How to Fix a Hole in a Door

How to fix a hole in a door

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Project Overview
  • Working Time: 20 - 40 mins
  • Total Time: 1 - 2 days
  • Yield: Fix 3-inch hole in door
  • Skill Level: Beginner
  • Estimated Cost: $15 to $25

Holes in doors are common due to their fragile nature. Pressed-board skins of hollow core doors are easily punctured. But you can learn how to fix a door with just a couple of supplies: spray expanding foam and acrylic latex filler.

Materials to Fix a Hole in a Door

  • Spray expanding foam: Expanding foam insulation in a can fills the hollow space within the door and creates a base for the top coat of acrylic latex filler. Purchase low-expansion foam filler designed for gaps and cracks.
  • Acrylic latex filler: Use an exterior acrylic latex filler (like DAP Platinum Patch) as a sandable top coat. Acrylic latex filler cures hard yet remains flexible. Avoid using spackle or drywall compound, as these will crumble with the door movement.

Safety Considerations

Expanding spray foam will damage hard flooring, carpeting, and the door itself. Always wear eye protection, gloves, and proper work clothes when using spray foam. Protect the door and the immediate area.

Clean fresh spray foam from the skin with a soft cloth and vegetable oil. Once the foam has dried, it can only be removed mechanically by gently abrading it.

What You'll Need

Equipment / Tools

  • 1 utility knife
  • 1 hacksaw blade
  • 1 putty knife
  • 1 drywall knife, 4-inch
  • 1 foam sanding block
  • 1 pair latex or nitrile gloves
  • 1 eye protection


  • 1 can low expansion spray foam
  • 1 acrylic latex exterior filler
  • 1 scrap newspaper or grocery bag
  • 1 scrap cardboard


  1. Protect Door and Work Area

    Lay plastic sheeting on the floor, directly under the hole. Because the foam will expand and may cascade down the door, tape paper or plastic on the face of the door, from the hole down to the floor.

  2. Clean the Hole

    Pull off loose, broken areas of the door. Use the utility knife to carefully carve away the hole's ragged edges.

  3. Add a Barrier Around the Hole

    Bunch up the newspaper and force it into the hole. Form a ring around the hole (on the inside) to prevent the foam from spreading throughout the rest of the door. The ring must be tight and solid, with no gaps.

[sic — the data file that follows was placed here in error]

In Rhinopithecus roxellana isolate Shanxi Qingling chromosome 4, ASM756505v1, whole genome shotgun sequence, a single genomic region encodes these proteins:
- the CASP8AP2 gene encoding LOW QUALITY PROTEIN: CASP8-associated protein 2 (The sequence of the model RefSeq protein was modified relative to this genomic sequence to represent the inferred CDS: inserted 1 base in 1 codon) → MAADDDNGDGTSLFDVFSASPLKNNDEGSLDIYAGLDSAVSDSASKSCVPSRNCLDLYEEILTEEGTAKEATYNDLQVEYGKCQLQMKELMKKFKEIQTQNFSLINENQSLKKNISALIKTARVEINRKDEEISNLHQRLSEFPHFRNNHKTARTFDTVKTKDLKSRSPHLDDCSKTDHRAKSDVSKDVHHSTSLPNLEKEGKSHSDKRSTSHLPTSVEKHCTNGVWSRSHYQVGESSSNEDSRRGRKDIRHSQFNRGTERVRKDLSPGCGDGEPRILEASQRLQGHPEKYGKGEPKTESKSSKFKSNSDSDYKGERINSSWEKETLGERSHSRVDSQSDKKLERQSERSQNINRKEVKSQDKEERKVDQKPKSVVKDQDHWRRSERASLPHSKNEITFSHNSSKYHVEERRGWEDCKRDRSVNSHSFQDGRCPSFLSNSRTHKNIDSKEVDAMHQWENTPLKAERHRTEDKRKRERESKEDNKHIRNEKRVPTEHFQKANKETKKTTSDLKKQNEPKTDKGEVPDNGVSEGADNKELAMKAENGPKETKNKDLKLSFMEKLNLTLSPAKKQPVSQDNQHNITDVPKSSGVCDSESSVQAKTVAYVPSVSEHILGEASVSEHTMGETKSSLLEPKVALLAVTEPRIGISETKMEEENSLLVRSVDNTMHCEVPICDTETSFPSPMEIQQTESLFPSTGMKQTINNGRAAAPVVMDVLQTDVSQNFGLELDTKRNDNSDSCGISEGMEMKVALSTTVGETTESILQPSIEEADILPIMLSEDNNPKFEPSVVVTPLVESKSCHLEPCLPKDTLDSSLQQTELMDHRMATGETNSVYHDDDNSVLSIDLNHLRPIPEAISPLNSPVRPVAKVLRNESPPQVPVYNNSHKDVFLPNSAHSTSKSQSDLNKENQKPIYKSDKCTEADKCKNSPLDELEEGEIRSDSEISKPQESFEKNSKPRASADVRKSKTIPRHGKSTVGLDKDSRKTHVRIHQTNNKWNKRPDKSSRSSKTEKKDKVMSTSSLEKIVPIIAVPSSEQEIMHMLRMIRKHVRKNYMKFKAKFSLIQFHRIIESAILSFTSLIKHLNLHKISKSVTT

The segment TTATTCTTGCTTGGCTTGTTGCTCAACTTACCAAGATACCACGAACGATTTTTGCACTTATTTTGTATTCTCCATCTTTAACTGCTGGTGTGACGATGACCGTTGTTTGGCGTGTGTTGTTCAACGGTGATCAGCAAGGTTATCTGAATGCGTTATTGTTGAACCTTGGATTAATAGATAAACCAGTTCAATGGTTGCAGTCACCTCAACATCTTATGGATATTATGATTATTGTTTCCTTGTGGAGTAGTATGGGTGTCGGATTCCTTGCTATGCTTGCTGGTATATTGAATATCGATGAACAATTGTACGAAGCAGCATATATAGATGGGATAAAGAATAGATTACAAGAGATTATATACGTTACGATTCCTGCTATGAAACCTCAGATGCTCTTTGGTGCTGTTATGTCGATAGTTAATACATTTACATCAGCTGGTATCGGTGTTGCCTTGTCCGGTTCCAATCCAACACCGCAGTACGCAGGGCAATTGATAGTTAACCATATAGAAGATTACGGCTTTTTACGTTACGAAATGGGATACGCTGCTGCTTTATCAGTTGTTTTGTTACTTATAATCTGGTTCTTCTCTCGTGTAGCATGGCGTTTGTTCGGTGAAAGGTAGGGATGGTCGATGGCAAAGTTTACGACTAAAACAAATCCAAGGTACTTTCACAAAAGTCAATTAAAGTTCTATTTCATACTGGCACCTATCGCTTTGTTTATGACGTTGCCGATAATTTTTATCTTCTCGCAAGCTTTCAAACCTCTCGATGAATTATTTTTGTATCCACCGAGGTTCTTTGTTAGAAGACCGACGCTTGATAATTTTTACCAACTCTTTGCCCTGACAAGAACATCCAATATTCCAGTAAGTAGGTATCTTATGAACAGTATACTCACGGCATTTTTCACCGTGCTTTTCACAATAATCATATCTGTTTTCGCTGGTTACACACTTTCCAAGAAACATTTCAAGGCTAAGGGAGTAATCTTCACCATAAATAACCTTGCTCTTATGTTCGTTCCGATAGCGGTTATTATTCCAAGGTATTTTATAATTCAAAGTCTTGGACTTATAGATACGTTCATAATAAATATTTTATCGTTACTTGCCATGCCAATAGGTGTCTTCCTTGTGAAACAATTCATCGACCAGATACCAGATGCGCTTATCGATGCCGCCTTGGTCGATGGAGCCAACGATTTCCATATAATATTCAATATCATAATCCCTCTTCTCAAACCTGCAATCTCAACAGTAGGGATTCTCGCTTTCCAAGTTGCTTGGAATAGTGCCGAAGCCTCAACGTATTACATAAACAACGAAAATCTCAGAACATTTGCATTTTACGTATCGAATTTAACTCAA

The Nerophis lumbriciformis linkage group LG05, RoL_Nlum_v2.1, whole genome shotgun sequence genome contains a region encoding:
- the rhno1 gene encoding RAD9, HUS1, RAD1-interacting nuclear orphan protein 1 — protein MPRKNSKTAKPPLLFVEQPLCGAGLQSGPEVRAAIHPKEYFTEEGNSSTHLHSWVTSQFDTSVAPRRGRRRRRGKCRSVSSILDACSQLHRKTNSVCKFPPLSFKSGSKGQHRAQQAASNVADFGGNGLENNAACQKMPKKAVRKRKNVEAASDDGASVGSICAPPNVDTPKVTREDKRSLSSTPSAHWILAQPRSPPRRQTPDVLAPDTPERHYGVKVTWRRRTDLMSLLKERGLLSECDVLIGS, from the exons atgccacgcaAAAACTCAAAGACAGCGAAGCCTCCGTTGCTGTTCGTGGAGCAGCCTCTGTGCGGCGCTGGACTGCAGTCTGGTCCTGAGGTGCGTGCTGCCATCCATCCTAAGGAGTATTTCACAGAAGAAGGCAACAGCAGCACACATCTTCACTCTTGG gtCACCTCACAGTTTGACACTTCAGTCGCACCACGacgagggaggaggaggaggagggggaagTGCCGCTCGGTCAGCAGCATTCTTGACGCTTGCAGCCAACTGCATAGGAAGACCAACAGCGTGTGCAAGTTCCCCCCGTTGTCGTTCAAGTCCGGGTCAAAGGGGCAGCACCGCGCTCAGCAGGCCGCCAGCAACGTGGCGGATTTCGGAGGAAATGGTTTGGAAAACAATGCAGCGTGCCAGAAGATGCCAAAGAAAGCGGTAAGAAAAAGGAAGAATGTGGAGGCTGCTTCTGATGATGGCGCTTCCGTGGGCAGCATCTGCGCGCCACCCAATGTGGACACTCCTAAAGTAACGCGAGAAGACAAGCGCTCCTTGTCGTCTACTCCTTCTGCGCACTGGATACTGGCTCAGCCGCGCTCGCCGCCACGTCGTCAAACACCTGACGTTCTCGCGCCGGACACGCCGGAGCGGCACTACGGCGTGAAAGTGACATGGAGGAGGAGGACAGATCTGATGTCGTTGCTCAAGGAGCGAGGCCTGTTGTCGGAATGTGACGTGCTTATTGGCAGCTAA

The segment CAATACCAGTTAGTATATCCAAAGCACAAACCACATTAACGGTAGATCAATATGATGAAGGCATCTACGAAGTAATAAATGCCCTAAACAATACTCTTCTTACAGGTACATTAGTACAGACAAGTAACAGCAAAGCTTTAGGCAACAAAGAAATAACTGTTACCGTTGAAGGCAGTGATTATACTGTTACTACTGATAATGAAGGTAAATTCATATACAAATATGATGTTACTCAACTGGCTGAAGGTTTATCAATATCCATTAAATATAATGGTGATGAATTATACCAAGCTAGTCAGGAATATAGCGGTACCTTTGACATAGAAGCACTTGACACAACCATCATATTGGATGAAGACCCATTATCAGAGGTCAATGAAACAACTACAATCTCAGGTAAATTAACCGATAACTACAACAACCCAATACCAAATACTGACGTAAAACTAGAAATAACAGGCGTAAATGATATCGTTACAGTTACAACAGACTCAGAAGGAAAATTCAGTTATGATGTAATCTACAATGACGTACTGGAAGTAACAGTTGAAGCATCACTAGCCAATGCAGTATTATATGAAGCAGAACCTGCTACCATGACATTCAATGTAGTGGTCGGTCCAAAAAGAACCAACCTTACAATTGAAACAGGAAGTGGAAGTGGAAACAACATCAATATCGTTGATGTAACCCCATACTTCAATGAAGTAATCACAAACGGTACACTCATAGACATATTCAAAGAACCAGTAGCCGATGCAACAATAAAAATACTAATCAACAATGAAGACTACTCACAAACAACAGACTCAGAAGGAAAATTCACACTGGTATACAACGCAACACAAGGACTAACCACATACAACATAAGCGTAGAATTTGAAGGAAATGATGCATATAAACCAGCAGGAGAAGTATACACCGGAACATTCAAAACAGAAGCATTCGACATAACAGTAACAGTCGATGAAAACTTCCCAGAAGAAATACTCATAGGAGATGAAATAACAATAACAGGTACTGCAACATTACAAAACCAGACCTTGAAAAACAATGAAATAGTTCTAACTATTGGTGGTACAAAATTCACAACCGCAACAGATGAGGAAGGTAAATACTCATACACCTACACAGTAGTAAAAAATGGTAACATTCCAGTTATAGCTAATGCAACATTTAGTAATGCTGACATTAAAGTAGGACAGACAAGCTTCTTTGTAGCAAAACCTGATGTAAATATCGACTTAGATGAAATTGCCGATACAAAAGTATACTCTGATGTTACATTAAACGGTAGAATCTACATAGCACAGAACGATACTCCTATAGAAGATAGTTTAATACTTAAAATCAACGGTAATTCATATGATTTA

4. Add Foam to the Hole

    Wearing personal protection, add spray foam to the hole in the door. Work slowly and stop frequently to give the foam time to expand. Start at the bottom of the hole and gradually work upward. Use small strips of cardboard to force the foam into the hole. Fill the entire hole.


    The spray foam should bulge out from the door. After the foam has dried, it will later be cut flush with the door.

  5. Let the Foam Cure

    In the first hour or two, frequently check up on the foam and remove excess foam before it spills down the door. Use disposable material like cardboard to catch the foam. Give the spray foam at least 24 hours to harden.

  6. Trim the Excess Foam

    Hold the two ends of the hacksaw blade against the door, above the foam bulge. Saw the blade side to side to cut off the foam bulge.


    An oscillating multitool is a good tool for trimming the expansion foam flush to the door surface.

  7. Abrade the Foam

    With the putty knife and sanding block, clean up the foam surface and edges of the hole so that they are flush with the rest of the door. Next, abrade the foam with the rough side of the sanding block to lower it about 1/16-inch below the surface of the door.


    Acrylic latex filler does not work for skim coating. Sanding away some foam provides space for more filler to be applied, giving the filler a better grip.

  8. Add the Patch Material

    Scoop the filler from the container onto the door with the putty knife. Switch to the 4-inch drywall knife to smooth over the patch and bring it flush with the rest of the door. Wait two to four hours. Check the patch for pits or depressions. Patch over again as needed.

  9. Sand the Patch

    Run the fine-grit side of the sanding block over the patch to smooth out the patch and to bring it flush with the door.

  10. Prime and Paint the Door

    Prime and paint the patch and the door. For the patch to blend in with the door, the entire door should be painted.

When to Call a Professional

Hiring a home repair professional to fix a hollow core door may not be worthwhile compared to replacing the entire door. But if you do need to replace the door, a professional can help with preparing and installing a new door slab into an existing door frame.

  • Is it worth it to fix a hole in a door?

    Yes, it is usually worth it to fix a hole in a door rather than replace the door. A new hollow core interior slab door costs around $75 to $100. So, it is less expensive to fix a hole in a door than to replace it. Fixing a door is easier since a slab door will need to have mortises cut for the hinges.

  • How do you simulate wood grain in a patched door?

    An electric rotary tool can produce a reasonably accurate simulation of wood grain once the filler has fully cured.